Even then books held a spell over me. I would dash in just to say hi to the librarian and maybe take a quick look at the newest arrivals so I could start dreaming of which book would I check out next. Then it was a mad dash to get home before Mother suspected I hadn't walked straight home like she expected me to.

I wonder what the kids I went to school with would think about me now that I am a children's book author? So many steps taken from those old school days to where I am now and yet I find all those steps STILL lead me to the one thing I've always loved more than anything else...books.

Wednesday, September 17, 2014

BOOK NOOK REVIEWS: Jennifer Hamburg

Title: A Moose That Says Moooooooooo!
Author: Jennifer Hamburg
Illustrator: Sue Truesdell
Publisher: Farrar Straus Giroux
Ages: 4 to 8

Synopsis: Everything starts out fine in the imagination of one young girl when she decides to create her own zoo with a moose that can moo and book reading sharks. But soon things get out of hand as everything from zoo pillow fights to an all-duck jazz band creates havoc in the afternoon. How will she corral those crazy critters and restore order once more to her back yard?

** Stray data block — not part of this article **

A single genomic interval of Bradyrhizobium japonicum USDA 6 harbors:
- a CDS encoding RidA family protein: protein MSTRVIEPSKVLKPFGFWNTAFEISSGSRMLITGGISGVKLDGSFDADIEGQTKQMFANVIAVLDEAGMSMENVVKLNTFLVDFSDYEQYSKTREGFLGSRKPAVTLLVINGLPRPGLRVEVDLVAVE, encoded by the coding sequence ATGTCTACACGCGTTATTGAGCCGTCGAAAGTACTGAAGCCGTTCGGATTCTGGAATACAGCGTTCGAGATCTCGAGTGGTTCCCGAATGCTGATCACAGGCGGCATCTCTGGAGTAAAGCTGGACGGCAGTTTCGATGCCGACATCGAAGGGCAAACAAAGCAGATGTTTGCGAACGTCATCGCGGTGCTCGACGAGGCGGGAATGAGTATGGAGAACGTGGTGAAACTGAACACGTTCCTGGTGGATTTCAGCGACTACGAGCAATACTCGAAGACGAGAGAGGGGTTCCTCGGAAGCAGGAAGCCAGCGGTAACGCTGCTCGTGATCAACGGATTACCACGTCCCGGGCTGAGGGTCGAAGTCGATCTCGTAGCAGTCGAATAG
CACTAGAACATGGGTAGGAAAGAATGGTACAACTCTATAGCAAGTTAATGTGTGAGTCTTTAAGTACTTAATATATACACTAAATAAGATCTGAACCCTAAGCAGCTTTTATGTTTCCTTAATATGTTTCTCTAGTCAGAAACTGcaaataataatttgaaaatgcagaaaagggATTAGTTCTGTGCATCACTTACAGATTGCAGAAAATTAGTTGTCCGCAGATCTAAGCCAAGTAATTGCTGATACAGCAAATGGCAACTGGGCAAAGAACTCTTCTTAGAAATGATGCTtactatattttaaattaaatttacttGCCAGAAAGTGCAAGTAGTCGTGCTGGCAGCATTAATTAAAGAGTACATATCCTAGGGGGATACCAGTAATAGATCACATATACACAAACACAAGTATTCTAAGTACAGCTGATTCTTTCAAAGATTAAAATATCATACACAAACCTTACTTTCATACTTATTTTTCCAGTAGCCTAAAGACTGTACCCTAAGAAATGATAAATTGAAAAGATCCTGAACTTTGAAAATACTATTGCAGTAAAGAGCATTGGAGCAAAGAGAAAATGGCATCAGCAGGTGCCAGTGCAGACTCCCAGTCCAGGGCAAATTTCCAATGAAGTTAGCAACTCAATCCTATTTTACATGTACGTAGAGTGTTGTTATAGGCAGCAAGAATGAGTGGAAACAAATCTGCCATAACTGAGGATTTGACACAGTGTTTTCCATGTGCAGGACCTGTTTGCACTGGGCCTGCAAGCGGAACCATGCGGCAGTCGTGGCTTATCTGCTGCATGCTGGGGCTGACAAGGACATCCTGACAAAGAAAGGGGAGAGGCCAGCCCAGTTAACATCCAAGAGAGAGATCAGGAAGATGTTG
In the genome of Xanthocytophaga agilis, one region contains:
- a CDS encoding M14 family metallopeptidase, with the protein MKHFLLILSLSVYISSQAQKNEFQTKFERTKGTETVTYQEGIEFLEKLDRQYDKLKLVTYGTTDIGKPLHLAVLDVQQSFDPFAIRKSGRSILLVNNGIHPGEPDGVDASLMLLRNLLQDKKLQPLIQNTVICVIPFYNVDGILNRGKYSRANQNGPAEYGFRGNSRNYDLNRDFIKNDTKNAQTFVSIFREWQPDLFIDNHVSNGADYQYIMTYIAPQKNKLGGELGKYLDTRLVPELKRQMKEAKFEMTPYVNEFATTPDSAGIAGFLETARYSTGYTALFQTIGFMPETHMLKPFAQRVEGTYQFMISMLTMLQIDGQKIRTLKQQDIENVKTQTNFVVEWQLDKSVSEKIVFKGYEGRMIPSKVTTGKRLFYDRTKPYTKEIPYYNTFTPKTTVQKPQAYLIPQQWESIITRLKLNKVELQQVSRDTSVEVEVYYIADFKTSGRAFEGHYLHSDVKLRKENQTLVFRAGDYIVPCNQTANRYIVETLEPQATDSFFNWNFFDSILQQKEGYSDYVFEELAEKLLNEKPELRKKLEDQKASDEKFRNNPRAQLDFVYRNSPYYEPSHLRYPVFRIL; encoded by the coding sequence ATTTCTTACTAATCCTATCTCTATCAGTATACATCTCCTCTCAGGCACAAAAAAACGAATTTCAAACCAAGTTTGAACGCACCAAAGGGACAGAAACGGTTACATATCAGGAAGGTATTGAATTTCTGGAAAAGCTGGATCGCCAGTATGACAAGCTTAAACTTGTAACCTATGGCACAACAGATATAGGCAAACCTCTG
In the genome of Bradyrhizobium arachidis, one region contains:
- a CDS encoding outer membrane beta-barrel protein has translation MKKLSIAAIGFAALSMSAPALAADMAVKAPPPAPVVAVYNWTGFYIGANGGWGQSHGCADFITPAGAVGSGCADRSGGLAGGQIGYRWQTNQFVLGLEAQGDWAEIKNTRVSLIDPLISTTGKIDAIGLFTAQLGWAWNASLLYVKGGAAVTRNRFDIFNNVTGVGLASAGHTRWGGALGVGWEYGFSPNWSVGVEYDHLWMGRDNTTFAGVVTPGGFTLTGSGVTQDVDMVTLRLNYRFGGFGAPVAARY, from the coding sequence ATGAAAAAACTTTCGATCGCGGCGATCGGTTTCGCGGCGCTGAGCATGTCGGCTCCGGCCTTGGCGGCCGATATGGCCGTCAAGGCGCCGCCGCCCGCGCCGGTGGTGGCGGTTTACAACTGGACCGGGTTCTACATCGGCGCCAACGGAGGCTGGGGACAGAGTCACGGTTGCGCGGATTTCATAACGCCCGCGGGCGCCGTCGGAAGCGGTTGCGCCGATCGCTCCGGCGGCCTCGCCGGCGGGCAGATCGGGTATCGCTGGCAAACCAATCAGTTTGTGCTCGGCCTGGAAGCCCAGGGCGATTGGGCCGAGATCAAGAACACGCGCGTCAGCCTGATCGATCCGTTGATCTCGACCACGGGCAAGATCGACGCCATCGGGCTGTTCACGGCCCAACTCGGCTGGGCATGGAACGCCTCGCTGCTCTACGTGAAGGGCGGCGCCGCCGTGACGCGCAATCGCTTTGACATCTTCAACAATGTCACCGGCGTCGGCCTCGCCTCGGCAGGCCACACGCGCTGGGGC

Why you should read it: The illustrations of this book kind of remind me of Shel Silverstein's lovely drawings in THE GIVING TREE. With an ox as a short-order cook and skunks jumping rope, who WOULDN'T want to check out this zany zoo? I enjoyed turning the pages to discover the next what-if in this adorable tale of one girl's imagination gone wild on a lazy summer afternoon.

Like-O-Meter Rating: 5 out of 5...grab it!

Monday, September 15, 2014

It Takes A Village To Publish A Picture Book, Part Three

When a book is newly released, the first thing an author might think of is to print up a bunch of bookmarks as a way to advertise their book. If I took a poll, bookmarks would probably be on every new author's list of how to get the word out. 

But that's not the only way.

There are sooo many choices when it comes to marketing ideas that it can become overwhelming for a newer author to decide what will work and what won't. Not only do you have to decide WHAT you want to put your book information on...i.e. swag items...but also WHERE do you want to promote those items.  This week I will be looking at some swag items and other promotional ideas I will consider as I get closer to my release date for my picture book, THE STORY CATCHER. Some of these things my publisher, Anaiah Press, has already told me they would be providing like bookmarks, key chains, book covers, etc. but I'm still listing them because it will be helpful as general knowledge for self-published authors as well as those who might not have access to a marketing or publicity department through their own publisher.